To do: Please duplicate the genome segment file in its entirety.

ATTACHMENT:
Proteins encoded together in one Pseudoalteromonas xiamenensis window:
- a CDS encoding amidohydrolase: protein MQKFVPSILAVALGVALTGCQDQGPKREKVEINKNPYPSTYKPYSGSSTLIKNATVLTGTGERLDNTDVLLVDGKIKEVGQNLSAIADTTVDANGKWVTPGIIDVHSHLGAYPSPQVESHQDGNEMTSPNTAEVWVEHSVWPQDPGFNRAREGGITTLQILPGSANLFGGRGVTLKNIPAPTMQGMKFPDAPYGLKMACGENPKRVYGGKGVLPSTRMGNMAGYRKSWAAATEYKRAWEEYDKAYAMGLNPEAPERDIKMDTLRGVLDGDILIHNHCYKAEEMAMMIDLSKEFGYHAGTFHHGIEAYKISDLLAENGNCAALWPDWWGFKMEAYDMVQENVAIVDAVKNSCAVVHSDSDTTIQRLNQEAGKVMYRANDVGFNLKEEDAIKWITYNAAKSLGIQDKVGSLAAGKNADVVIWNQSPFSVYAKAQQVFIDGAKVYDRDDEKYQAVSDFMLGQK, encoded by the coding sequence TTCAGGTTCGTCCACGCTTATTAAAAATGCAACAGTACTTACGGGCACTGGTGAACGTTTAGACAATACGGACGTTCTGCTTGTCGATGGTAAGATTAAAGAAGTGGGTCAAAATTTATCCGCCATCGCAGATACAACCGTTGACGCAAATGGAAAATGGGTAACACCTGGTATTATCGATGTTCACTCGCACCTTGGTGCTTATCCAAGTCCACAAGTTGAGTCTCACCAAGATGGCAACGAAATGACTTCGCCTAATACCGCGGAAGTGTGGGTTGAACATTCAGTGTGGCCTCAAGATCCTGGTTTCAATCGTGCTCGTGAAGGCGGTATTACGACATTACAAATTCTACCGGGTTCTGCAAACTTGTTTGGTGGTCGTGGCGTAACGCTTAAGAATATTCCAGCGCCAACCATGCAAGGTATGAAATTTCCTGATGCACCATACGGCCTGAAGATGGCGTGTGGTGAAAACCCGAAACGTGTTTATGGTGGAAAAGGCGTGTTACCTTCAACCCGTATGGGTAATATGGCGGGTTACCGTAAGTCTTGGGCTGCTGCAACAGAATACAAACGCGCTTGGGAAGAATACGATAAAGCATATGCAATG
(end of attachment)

Proteins encoded together in one Pseudoalteromonas xiamenensis window:
- a CDS encoding amidohydrolase: protein MQKFVPSILAVALGVALTGCQDQGPKREKVEINKNPYPSTYKPYSGSSTLIKNATVLTGTGERLDNTDVLLVDGKIKEVGQNLSAIADTTVDANGKWVTPGIIDVHSHLGAYPSPQVESHQDGNEMTSPNTAEVWVEHSVWPQDPGFNRAREGGITTLQILPGSANLFGGRGVTLKNIPAPTMQGMKFPDAPYGLKMACGENPKRVYGGKGVLPSTRMGNMAGYRKSWAAATEYKRAWEEYDKAYAMGLNPEAPERDIKMDTLRGVLDGDILIHNHCYKAEEMAMMIDLSKEFGYHAGTFHHGIEAYKISDLLAENGNCAALWPDWWGFKMEAYDMVQENVAIVDAVKNSCAVVHSDSDTTIQRLNQEAGKVMYRANDVGFNLKEEDAIKWITYNAAKSLGIQDKVGSLAAGKNADVVIWNQSPFSVYAKAQQVFIDGAKVYDRDDEKYQAVSDFMLGQK, encoded by the coding sequence TTCAGGTTCGTCCACGCTTATTAAAAATGCAACAGTACTTACGGGCACTGGTGAACGTTTAGACAATACGGACGTTCTGCTTGTCGATGGTAAGATTAAAGAAGTGGGTCAAAATTTATCCGCCATCGCAGATACAACCGTTGACGCAAATGGAAAATGGGTAACACCTGGTATTATCGATGTTCACTCGCACCTTGGTGCTTATCCAAGTCCACAAGTTGAGTCTCACCAAGATGGCAACGAAATGACTTCGCCTAATACCGCGGAAGTGTGGGTTGAACATTCAGTGTGGCCTCAAGATCCTGGTTTCAATCGTGCTCGTGAAGGCGGTATTACGACATTACAAATTCTACCGGGTTCTGCAAACTTGTTTGGTGGTCGTGGCGTAACGCTTAAGAATATTCCAGCGCCAACCATGCAAGGTATGAAATTTCCTGATGCACCATACGGCCTGAAGATGGCGTGTGGTGAAAACCCGAAACGTGTTTATGGTGGAAAAGGCGTGTTACCTTCAACCCGTATGGGTAATATGGCGGGTTACCGTAAGTCTTGGGCTGCTGCAACAGAATACAAACGCGCTTGGGAAGAATACGATAAAGCATATGCAATG